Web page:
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Noah Sneider Talks MH17 Crash; Preserving Ukraine Crash Site for Investigation; Top AIDS Researchers on Doomed MH17.

Aired July 18, 2014 - 13:30   ET


NOAH SNEIDER, JOURNALIST: But to say there's been extensive looting, at least during the morning period while I was there, is pretty difficult. You know, the perimeter there is being controlled. There's one rebel commander there who told me essentially by three groups. One is a set of fighters from nearby. The Cossacks appear to be the wild card as always in this situation. So it's a little more difficult to say what's happening on their side of things.

ANDERSON COOPER, CNN ANCHOR: Did -- yesterday, you had talked that in some cases they were moving bodies, sort of trying to get all the victims together. Does that continue today? Did you see that?

SNEIDER: No, they haven't actually been touching the bodies at all from what I've seen. They -- as far as we know -- have been asked through back channels. The prime minister of the Donetsk Peoples Republic has been asked not to touch the bodies by Malaysian and Dutch authorities, suggesting people are still hoping there will be a chance for folks, international observers and investigators to enter the area. The concern of course is you have hundreds of bodies decaying in a field before anyone has a chance to get to them. It's summer here. It was raining actually earlier in the day. To put it simply, it's not ideal conditions.

COOPER: Did it seem to you that most -- I mean, obviously, investigators are going to be looking at what kind of wreckage -- pieces of the wreckage and also even people themselves. Are most of the people -- I'm not sure how to ask this, are most of the people intact?

SNEIDER: I think it's about 50/50. I did a walk-through this morning and sort of in-the-daylight and counted roughly 50, 50 bodies, and I'd say at least half of them are so mangled you simply couldn't identify them, some just kind of twisted corpses that look almost Picasso- esque. But at the same time, there are others that, if handled properly, could be clearly identified.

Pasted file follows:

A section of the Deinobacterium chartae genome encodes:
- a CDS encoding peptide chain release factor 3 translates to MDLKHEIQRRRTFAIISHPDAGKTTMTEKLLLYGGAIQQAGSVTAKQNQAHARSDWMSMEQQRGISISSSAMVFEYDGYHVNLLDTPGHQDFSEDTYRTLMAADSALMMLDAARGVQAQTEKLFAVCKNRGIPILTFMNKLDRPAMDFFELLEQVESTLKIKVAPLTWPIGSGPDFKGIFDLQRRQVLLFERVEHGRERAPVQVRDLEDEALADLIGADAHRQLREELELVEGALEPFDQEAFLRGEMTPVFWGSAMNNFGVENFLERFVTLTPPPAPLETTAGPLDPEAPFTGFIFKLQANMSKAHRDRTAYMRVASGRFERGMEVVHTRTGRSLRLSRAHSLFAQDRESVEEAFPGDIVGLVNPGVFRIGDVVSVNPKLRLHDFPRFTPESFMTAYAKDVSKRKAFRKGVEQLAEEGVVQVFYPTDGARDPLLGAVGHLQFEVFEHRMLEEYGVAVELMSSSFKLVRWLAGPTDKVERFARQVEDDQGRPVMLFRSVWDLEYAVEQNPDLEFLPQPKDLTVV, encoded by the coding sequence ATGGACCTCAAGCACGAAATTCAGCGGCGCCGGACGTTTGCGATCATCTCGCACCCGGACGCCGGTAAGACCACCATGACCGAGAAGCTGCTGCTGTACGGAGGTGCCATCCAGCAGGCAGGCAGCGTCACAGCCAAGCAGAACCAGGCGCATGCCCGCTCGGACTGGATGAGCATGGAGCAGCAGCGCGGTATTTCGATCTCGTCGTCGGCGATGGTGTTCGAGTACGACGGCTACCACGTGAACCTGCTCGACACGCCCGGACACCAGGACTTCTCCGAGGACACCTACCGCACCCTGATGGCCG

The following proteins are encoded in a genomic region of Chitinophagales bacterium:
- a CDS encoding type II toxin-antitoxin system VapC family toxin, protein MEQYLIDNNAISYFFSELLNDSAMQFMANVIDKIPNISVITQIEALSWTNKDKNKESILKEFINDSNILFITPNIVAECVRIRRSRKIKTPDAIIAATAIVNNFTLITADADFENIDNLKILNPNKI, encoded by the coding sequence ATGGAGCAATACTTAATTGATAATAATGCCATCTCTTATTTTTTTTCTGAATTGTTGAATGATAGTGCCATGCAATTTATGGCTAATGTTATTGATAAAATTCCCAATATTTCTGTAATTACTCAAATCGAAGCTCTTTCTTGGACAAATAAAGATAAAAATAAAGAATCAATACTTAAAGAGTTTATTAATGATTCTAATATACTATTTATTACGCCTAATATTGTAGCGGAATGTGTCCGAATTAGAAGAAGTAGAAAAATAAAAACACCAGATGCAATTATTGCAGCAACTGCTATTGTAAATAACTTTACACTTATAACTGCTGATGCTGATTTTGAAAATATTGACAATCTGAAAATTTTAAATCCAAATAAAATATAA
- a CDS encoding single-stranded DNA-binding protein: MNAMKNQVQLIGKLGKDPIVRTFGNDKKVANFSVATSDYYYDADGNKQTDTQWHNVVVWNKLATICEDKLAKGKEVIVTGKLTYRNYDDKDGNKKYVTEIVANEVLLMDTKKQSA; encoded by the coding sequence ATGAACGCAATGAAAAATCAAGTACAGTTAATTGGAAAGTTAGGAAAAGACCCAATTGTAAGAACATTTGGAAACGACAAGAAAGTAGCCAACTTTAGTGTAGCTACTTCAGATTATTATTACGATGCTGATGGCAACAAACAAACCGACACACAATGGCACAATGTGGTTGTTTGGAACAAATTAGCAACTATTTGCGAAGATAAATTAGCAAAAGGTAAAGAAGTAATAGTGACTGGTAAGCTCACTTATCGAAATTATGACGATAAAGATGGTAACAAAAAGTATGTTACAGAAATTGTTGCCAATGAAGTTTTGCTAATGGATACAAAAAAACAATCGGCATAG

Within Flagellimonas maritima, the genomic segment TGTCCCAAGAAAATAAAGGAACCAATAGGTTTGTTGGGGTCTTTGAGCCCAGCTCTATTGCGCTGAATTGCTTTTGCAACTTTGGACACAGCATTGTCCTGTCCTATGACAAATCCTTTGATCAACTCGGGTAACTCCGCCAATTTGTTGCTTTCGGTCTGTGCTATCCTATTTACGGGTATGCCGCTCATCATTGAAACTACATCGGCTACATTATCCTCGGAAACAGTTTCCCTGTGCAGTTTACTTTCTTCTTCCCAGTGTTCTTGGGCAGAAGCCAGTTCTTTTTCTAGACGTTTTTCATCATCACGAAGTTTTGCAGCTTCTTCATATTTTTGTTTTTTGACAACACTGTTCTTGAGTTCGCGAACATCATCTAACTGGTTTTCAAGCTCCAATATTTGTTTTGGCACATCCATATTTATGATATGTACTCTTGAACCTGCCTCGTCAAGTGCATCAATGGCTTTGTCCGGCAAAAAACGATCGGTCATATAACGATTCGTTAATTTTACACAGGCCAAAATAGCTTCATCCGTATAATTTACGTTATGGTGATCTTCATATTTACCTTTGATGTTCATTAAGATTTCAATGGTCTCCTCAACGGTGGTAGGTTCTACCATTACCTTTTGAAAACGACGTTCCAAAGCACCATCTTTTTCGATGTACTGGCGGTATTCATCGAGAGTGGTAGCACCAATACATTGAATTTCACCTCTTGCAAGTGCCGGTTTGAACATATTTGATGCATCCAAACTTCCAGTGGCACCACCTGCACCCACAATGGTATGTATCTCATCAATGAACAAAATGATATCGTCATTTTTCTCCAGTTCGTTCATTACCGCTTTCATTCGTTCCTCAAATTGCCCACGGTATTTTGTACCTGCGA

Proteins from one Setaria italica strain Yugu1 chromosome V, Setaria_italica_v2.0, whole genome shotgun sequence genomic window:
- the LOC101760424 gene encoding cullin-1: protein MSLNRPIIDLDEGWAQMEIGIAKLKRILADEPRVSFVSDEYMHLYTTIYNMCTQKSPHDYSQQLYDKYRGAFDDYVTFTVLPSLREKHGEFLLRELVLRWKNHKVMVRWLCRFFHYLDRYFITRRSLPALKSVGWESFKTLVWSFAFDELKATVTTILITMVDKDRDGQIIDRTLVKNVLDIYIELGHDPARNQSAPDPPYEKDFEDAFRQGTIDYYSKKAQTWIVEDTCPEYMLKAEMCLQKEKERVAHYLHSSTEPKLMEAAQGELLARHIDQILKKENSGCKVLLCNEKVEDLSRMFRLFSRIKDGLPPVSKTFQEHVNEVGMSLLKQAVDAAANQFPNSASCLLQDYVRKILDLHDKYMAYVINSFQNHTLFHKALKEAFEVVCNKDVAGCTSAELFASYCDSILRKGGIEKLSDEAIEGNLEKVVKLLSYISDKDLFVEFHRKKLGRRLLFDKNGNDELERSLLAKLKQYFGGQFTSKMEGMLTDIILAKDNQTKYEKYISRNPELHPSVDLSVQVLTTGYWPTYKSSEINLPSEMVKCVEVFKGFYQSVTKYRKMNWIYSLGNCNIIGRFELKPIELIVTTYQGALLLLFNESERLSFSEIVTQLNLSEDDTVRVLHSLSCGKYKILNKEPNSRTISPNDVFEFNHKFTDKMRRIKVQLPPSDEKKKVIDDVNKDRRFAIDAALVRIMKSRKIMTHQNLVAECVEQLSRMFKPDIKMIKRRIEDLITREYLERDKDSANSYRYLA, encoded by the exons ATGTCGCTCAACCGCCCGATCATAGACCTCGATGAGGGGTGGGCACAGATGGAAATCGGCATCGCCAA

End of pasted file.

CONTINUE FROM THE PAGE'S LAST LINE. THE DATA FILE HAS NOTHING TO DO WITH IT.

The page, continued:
COOPER: Are there still -- we've seen images of large pieces of wreckage. Are most of the pieces very identifiable? Most of the pieces of the debris? Are there large chunks of the aircraft still intact?

SNEIDER: It seeps the debris split into sort of two clusters as it fell from the sky, the tail fin sort of further up the road and some other debris scattered in that vicinity. And then the main crash site, which is closer to the village at the lower end of the field, seems to be where the fuselage, the engines, landed. A lot of that has been burnt out. The flight hadn't taken off too long before it went down, so there was a lot of fuel still in the tank. You can really see that when you walk through the crash site. Some of the alloy from the plane has sort of melted, re-solidified, is silver on the ground.

COOPER: In terms of -- do you have any information about black boxes or flight data recorders? There have been conflicting reports --


SNEIDER: I don't have anything that I could confirm. I've heard the same conflicting reports that everyone has all day. And folks are continuing from both sides to report, at one moment, that they have them and they're taking them to the Russians, and the next moment, that they don't have them. So I think it's, again, a moment where it's worth waiting, not rushing to conclusions, and letting the situation play out a little bit in order to find out what's actually going on.

COOPER: Ukrainian officials said they have been trying to get access to the site. In some cases, there work has been hampered. Do you see any evidence officials from Ukraine or accident investigators either doing work or trying to get access to a site?

SNEIDER: In the morning, there was nobody from Ukraine or international groups there. I heard a group of observers visited the site. Apparently, there was an incident where some of the Cossack guards either didn't understand exactly who the OSCE was or didn't appreciate their presence and caused some problems in terms of entry to the site. Though rebel leaders have assured me that they will continue to and intend to allow international observers and journalists to work, they said their command is not to let locals on to the site. But beyond that, they don't plan to impose any restrictions.

COOPER: I know you have also been talking to a number of pro-Russian rebel leaders and spokespeople. What are they telling you, in terms of claims of responsibility, in terms of what they want to see happen?

SNEIDER: You know, it's an interesting question. It points to a larger problem in terms of the long-term standing of eastern Ukraine. Most of the rebels here, I would say frankly across the board, deny responsibility for this. They claim it's a provocation conjured up by the Ukrainian authorities in Kiev. Many of them claim they don't have the equipment or that they don't have enough of the components of this missile system, BUK, to actually hit this plane.